“Sea urchin is so special from this area—Santa Barbara,” says Mutz, picking through a basket of a recent catch while her boat is parked in its slip in the city’s marina. “The flavor is so complex. It evolves in your mouth. In one bite, you get sweet, you get salty, you get umami, then you get sweet again. It’s like an adventure. It doesn’t taste like anything else. When people ask me what it tastes like I say sweet ocean with an avocado or custard texture—that’s as close as I can come.

“The other reason,” she continues, explaining Santa Barbara uni’s exalted status, “it’s a delicacy.

That fact has revealed itself vividly over the last several years.

Tranquil waters in the Santa Barbara Marina.

Matthews and his customers by the Santa Barbara Channel are lucky enough to feast on red urchins with “lobes as large as a wristwatch.” This is decidedly not the case in other parts north on the coast, where harvesters have come to depend on purple urchins that can be as small as quarters, according to second-generation diver Grant Downie, who dives near Fort Bragg north of San Francisco.

Chef Brad Matthews of Bar Le Côte.

Unlike in the Santa Barbara Channel, where the native macro kelp that urchins feed on can tolerate warm water, the sensitive bull kelp in other areas have been decimated since The Blob. In a cascading disaster, the sunflower sea star population was also at risk. The sea star is the main predator of the purple urchin, and in their absence, the latter proliferated.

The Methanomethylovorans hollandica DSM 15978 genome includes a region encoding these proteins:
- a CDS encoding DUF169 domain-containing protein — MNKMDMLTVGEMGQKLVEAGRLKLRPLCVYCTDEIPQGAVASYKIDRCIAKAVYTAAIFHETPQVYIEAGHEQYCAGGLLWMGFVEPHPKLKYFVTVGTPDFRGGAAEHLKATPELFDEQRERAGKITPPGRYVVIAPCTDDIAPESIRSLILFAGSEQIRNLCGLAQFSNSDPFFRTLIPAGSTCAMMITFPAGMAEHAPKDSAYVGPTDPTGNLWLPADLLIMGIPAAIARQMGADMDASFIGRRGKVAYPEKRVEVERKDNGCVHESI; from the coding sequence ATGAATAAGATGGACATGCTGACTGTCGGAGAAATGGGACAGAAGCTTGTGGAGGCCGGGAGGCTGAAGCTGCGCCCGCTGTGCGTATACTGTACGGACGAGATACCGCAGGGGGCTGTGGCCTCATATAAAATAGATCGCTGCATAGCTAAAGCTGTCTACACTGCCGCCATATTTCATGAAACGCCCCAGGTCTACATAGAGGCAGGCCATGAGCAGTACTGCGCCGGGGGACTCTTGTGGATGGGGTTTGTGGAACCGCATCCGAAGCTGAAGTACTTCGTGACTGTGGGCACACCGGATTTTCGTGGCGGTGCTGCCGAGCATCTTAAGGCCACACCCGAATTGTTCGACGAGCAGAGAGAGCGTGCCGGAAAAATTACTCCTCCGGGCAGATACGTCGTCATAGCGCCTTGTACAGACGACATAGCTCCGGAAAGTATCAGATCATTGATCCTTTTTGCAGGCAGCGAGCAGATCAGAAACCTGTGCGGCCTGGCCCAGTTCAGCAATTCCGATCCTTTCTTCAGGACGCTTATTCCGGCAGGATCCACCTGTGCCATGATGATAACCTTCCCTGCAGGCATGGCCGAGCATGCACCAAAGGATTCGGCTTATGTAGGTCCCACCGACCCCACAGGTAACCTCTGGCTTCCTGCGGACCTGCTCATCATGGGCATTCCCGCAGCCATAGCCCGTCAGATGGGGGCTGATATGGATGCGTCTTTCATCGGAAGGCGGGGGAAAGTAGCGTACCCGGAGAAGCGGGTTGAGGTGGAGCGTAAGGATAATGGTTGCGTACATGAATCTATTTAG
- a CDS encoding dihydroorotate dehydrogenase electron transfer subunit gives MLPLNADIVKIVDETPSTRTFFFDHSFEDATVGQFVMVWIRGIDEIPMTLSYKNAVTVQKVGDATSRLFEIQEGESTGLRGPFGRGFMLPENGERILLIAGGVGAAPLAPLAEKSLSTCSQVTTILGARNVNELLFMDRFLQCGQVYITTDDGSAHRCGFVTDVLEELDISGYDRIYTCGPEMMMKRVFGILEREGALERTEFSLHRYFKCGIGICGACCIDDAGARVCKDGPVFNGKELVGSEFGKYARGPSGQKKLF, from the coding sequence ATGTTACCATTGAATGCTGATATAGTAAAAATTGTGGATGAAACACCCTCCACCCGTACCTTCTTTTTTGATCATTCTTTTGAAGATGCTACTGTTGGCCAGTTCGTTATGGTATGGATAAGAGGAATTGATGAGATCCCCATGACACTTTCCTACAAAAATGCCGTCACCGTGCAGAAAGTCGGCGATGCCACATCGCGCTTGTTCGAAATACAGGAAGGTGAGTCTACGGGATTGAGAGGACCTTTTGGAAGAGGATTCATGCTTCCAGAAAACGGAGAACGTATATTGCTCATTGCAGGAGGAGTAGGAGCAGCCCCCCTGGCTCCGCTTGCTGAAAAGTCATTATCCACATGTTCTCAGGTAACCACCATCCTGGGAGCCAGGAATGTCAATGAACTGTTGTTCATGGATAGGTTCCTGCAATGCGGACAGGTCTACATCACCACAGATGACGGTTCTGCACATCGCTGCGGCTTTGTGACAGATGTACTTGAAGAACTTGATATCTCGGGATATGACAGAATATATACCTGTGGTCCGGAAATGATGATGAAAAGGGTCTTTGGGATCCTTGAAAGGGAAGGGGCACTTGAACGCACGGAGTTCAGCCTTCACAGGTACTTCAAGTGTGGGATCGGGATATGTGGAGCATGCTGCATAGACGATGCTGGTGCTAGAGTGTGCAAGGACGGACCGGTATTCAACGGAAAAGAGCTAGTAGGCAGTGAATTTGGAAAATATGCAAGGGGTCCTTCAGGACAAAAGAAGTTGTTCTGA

The purps, as they’re sometimes called, can survive on so little food that they also go by the nickname zombie urchins. The cycle has been a vicious one, with the purps devouring remaining kelp that used to feed their red counterparts, ensuring their dominance. The purple urchins are edible, but nowhere near comparable to the sweet and creamy flavor of their crimson cousins—so-called “sea butter,” as Anthony Bourdain once famously described them.

Red or purple, education is key; even though urchins have been a part of this landscape for millennia longer than humans, some diners still see them as aquatic enigmas, and may, upon first glance, look at them with a mix of intimidation and curiosity. “What am I going to do with that?” is a question often asked.

Rhoda Magbitang, executive chef at the Inn at Mattei’s Tavern, gets that one a lot, which is why the chef spearheaded the immersive Art of Uni experience at the storied hotel. “It’s not like teaching people how to peel a shrimp, so it felt kind of like a crazy idea at the time,” says Magbitang. “You don’t know what people are going [to] be like when they arrive; could they be squeamish? Could they be like, ‘What did I get myself into?’”

Rhoda Magbitang, executive chef of The Inn at Mattei’s Tavern, cracks open urchin for guests taking part in the hotel’s Art of Uni experience.

Her apprehensions proved unfounded. The guests learn how to break down the urchin and delicately excise their gold. Magbitang encourages them to taste the uni au naturel, then in a pairing with champagne and chardonnay, before demoing three outrageous dishes: fried oysters with uni, smoked Okinawan sweet potato with black garlic and uni, and uni toast with bacon jam and translucent veil of torched lardo. “Utilizing uni in pasta and risotto is wonderful, but I think there’s just so much more [you can create with it],” Magbitang adds.

Chef Rhoda Magbitang’s Art of Uni experience at The Inn at Mattei’s Tavern, which features the delicacy prepared in three distinct and delicious ways, including uni toast with bacon jam and a translucent veil of torched lardo.

Obviously, it’s no surprise guests love the food and wine, but Magbitang did not expect them to love the prep work. “I think the most surprising takeaway is how much they enjoy the process of cleaning the urchins,” she says. “People get into it. Some of them ask for seconds.